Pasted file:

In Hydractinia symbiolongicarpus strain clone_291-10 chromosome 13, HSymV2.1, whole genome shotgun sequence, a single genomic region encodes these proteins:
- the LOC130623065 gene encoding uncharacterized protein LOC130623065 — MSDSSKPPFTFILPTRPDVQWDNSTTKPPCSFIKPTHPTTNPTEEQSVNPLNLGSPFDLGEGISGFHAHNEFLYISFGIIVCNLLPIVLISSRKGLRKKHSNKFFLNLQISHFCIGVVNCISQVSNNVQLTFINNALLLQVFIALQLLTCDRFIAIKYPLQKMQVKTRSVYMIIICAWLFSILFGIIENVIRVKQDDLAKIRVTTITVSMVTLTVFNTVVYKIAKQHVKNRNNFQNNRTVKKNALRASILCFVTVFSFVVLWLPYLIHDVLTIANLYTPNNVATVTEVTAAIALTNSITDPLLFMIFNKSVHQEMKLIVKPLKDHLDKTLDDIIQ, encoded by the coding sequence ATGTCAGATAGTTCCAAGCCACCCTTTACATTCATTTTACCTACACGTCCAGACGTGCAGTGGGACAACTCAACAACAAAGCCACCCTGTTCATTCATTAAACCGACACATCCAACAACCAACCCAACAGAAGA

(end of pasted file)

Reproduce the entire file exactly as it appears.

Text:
In Hydractinia symbiolongicarpus strain clone_291-10 chromosome 13, HSymV2.1, whole genome shotgun sequence, a single genomic region encodes these proteins:
- the LOC130623065 gene encoding uncharacterized protein LOC130623065 — MSDSSKPPFTFILPTRPDVQWDNSTTKPPCSFIKPTHPTTNPTEEQSVNPLNLGSPFDLGEGISGFHAHNEFLYISFGIIVCNLLPIVLISSRKGLRKKHSNKFFLNLQISHFCIGVVNCISQVSNNVQLTFINNALLLQVFIALQLLTCDRFIAIKYPLQKMQVKTRSVYMIIICAWLFSILFGIIENVIRVKQDDLAKIRVTTITVSMVTLTVFNTVVYKIAKQHVKNRNNFQNNRTVKKNALRASILCFVTVFSFVVLWLPYLIHDVLTIANLYTPNNVATVTEVTAAIALTNSITDPLLFMIFNKSVHQEMKLIVKPLKDHLDKTLDDIIQ, encoded by the coding sequence ATGTCAGATAGTTCCAAGCCACCCTTTACATTCATTTTACCTACACGTCCAGACGTGCAGTGGGACAACTCAACAACAAAGCCACCCTGTTCATTCATTAAACCGACACATCCAACAACCAACCCAACAGAAGA